Diving into the design of FIFA World Cup Qatar 2022 stadiums–Part II

Last week, Construction Canada covered the design of four FIFA World Cup Qatar 2022 stadiums, which can be accessed here. Here is a look at the remaining four FIFA World Cup Qatar 2022 stadiums from a design and architectural perspective.

Al Bayt Stadium

Located near an oasis, the Al Bayt Stadium is inspired by and named after the historic bayt al sha’ar tents traditionally used in Qatar and across the region. The architecture and engineering firm Dar Al-Handasah provided the detailed design of this 60,000-capacity venue.

Structurally, the venue consists of two separate entities: the bowl and the tent. The bowl houses three basements, a ground floor, three upper floors, and separate seating areas. The tent, meanwhile, is composed of tensile fabric stretched across steel cables, and steel trusses with concrete piers, equally spaced at the periphery of the tent, serving as anchor blocks for the tieback cables. Underground tunnels in the basements are used as vehicular access and means of egress. The construction used advanced and recyclable materials and was recognized by the Global Sustainability Assessment System (GSAS).

Lusail Stadium

Conceptualized by Foster + Partners, Lusail Stadium, in the city of Lusail, responds to the climatic and cultural heritage of Qatar. The seating bowl is expressed externally as a burnished golden vessel, which sparkles against the sunlight. The facade features triangular openings, visually reinforcing the bowl’s structural diagrid and forming a perforated screen to provide shade and filter dappled light onto the internal concourses. The high-performance facades and an innovative roof design reduce the stadium’s energy consumption. Outdoor cooling technologies are also used to maximize comfort within the open-air stadium. It has achieved a five-star rating under the GSAS.

The ‘spoke-wheel’ cable net roof with the diameter of 307 m (1007 ft), one of the world’s largest tensile cable-net roof in a stadium, brings environmental comfort while unifying the entire stadium under a single envelope. Its outer compression ring is connected to a central tension ring by a complex cable system. This method creates a wide-expanse roof without the need for supporting columns.

Khalifa International Stadium

Dar Al-Handasah (Dar) was tasked with designing and supervising the expansion of the Khalifa Stadium’s East Stand, while maintaining the architectural integrity of this national icon, particularly its signature lighting arch, which spans the entire facility, and its west grandstand with the arched roof structure.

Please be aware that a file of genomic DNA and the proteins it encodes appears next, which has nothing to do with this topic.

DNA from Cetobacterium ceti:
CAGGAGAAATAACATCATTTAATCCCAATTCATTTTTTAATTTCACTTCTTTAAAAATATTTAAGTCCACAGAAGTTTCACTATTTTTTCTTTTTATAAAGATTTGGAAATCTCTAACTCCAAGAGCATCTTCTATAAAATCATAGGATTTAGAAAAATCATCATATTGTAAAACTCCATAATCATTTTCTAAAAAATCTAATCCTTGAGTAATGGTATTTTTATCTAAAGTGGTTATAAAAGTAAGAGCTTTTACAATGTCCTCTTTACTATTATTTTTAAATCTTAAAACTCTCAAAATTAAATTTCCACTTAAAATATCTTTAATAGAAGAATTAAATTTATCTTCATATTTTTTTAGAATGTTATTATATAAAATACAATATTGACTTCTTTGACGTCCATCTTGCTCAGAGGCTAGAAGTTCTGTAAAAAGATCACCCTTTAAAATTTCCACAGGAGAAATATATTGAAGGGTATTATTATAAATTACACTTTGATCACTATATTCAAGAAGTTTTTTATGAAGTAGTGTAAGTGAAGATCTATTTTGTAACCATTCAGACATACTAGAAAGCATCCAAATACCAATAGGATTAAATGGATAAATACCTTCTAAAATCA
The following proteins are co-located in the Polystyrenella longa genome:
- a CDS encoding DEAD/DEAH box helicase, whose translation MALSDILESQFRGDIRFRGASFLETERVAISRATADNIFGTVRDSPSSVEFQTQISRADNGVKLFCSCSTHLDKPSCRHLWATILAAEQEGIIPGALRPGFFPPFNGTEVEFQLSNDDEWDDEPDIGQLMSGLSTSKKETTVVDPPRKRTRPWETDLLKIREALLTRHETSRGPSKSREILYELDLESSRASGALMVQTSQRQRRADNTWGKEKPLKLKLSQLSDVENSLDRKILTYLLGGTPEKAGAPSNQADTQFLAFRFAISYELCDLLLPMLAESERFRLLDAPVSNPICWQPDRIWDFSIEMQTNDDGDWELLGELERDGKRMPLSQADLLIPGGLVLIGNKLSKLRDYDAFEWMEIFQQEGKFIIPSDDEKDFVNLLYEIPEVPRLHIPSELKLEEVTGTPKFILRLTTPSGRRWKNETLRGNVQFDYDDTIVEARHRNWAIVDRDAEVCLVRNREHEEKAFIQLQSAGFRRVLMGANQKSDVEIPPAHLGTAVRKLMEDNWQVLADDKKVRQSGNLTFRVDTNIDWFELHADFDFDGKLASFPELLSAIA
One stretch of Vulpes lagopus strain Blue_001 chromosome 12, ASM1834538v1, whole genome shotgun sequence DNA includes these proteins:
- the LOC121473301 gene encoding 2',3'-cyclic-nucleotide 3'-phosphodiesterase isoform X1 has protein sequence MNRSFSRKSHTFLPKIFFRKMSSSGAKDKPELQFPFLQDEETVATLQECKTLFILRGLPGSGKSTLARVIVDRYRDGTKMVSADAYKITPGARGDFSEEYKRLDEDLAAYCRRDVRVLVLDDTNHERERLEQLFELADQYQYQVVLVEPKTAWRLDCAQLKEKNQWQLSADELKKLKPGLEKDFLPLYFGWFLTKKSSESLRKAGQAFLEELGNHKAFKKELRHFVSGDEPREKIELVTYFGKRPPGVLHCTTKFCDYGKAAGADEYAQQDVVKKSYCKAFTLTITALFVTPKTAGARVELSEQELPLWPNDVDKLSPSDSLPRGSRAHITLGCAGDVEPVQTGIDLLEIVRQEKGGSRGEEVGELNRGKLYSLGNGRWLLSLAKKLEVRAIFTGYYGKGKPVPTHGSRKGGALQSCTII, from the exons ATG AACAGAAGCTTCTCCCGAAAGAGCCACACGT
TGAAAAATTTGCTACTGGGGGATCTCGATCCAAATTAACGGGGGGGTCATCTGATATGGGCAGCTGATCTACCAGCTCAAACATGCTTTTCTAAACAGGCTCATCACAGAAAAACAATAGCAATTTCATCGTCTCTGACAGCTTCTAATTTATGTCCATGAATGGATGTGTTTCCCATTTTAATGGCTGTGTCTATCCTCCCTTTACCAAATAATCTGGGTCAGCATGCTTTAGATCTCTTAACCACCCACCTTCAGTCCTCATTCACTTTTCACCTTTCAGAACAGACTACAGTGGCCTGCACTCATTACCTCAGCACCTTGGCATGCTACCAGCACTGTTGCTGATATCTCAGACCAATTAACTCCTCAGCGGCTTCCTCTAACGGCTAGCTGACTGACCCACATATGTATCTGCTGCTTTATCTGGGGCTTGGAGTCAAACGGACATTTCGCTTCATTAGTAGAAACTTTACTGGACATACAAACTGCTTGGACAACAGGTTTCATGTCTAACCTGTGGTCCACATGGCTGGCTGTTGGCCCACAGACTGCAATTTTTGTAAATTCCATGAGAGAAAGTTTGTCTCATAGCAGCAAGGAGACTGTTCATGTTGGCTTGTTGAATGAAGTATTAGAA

Dar’s scope also included designing and installing innovative cooling solutions and technologies that employ 40 per cent less energy to provide a cool and comfortable environment in the bleachers and on the playfield. A huge new roof canopy was also installed to provide shade for all spectators and maintain a comfortable temperature for spectators and athletes.

Dar also led the design of landscaping, and all electromechanical, infrastructure, and solid waste management systems.

Al Janoub Stadium

A collaboration principally between Zaha Hadid Architects and Aecom, the Al Janoub Stadium is built as a venue capable of being downsized following the World Cup. Located in the coastal city of Al Wakrah, the design of the roof reflects an abstract assortment of inverted hulls of the traditional dhow boats used in the region. Featuring pleated fabric and cables, the roof acts as a shield to protect from adversely hot weather, while the envelope of the stadium, based on passive design principles, coupled with computer modelling and wind testing, creates an interior space which prioritizes occupant comfort. The major volume of the facade is devoted to the dhow-inspired system of roofs, which sits atop a lower level featuring intricately patterned walls, evoking traditional Qatari imagery.

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  1. This article feels a little tone deaf given that more than 6,500 migrant workers have died in Qatar since it won the right to host the World Cup in 2010, of which at least 400-500 of those died on construction projects relating to FIFA infrastructure and facilities, including these stadiums. While the design of these stadiums may be remarkable, the approach to construction safety and lack of respect for human rights should be condemned. This was a missed opportunity on the part of Construction Canada to address this issue and call on Quatar and similar nations to do better.

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